Excerpts from recent Minnesota editorials
Minneapolis Star Tribune, Sept. 14
Kavanaugh failed to explain expansive view of executive power
Americans needed to learn more about his take on constitutionality.
In all of U.S. history, only 37 Supreme Court nominees have fallen short of confirmation. Eleven were rejected by Senate vote. The remainder withdrew or had their nominations lapse at the end of a congressional session. That makes for a strong historical bias in favor of a president’s nominees.
No matter which party holds the presidency or the Senate majority, there has been a recognition that justices become part of the chief executive’s legacy and are likely to reflect the values of that president.
And, yet, the advice and consent role of the Senate was not intended as a mere rubber stamp. Unfortunately, in the vetting of Judge Brett Kavanaugh, Republicans chose to ramrod through a nomination that should have, by any measure, received far closer scrutiny than it has.
Their refusal to release more than 100,000 documents that include Kavanaugh’s time as a high-level political operative in the George W. Bush White House and as investigator for special counsel Kenneth Starr in his pursuit of President Bill Clinton, is a shameful and deliberate abrogation to fulfill their check-and-balance responsibility, particularly as regards a lifetime appointment.
As it stands, there remain too many troublesome aspects of Kavanaugh’s background, too much evasion of questions that deserved deeper answers, for the Star Tribune Editorial Board to support his confirmation.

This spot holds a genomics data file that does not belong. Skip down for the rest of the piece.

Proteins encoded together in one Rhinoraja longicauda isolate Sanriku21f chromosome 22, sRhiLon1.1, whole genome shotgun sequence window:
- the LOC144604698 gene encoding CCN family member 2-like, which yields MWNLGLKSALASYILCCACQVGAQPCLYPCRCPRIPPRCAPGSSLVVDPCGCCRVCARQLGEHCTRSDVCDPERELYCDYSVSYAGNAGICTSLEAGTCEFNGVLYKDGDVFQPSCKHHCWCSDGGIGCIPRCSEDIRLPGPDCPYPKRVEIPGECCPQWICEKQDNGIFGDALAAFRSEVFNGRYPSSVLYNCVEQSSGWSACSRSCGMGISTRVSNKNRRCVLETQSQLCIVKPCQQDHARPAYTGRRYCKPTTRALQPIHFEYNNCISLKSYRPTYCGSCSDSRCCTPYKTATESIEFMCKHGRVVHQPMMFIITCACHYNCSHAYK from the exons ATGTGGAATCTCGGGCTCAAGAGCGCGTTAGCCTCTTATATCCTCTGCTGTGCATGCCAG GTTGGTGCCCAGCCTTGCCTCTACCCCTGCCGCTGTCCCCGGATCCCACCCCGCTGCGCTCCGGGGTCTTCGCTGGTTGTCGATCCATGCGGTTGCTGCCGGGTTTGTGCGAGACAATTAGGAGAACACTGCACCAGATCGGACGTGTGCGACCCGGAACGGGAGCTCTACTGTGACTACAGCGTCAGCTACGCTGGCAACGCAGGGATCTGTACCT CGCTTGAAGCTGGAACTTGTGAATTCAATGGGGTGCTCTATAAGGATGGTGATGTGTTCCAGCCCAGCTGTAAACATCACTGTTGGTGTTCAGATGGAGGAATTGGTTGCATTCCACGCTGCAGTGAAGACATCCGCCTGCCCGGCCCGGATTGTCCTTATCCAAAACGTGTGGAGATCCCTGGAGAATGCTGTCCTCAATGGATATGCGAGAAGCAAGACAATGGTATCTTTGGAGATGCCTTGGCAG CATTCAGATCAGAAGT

That is a departure for this board, which earlier supported the nomination of conservative Judge Neil Gorsuch to the high court. Our opinion on Kavanaugh is not based on his positions on issues such as abortion rights, gun rights and voting rights. A Republican president would be expected to nominate someone aligned with his values, and, for the most part, Kavanaugh is fairly typical of judges who could pass muster with the Federalist Society, to whom President Donald Trump delegated the initial cull.
But there is something different about this nominee. Alone among the more than two dozen names Trump considered, Kavanaugh has endorsed a singularly expansive view of executive power, even stating in a paper and speech that the president should be immune from criminal investigation or prosecutorial questions while in office.
Given the ongoing investigation by special counsel Robert Mueller, Kavanaugh had a responsibility to fully air his thinking. Instead, he evaded, suggesting during hearings that his 2009 Minnesota Law Review article was simply a call for Congress to pass a law shielding presidents from legal inquiries.
That paper, however, also contains this telling footnote in which Kavanaugh himself raised the issue of constitutionality: “Even in the absence of congressionally conferred immunity,” he wrote, “a serious constitutional question exists regarding whether a president can be criminally indicted and tried while in office.” (“Separation of Powers During the Forty-Fourth presidency and Beyond,” pg. 8, footnote 31.)
Sen. Amy Klobuchar, D-Minnesota, a member of the Judiciary Committee and a former prosecutor, told an editorial writer that Kavanaugh’s notion of presidential power and immunity “are not a commonly held view at all” and even include support for the ability of a president to remove a special counsel. Klobuchar noted that Trump’s list had included “plenty of people with good credentials, but the White House picked the one with the most expansive view of presidential power.”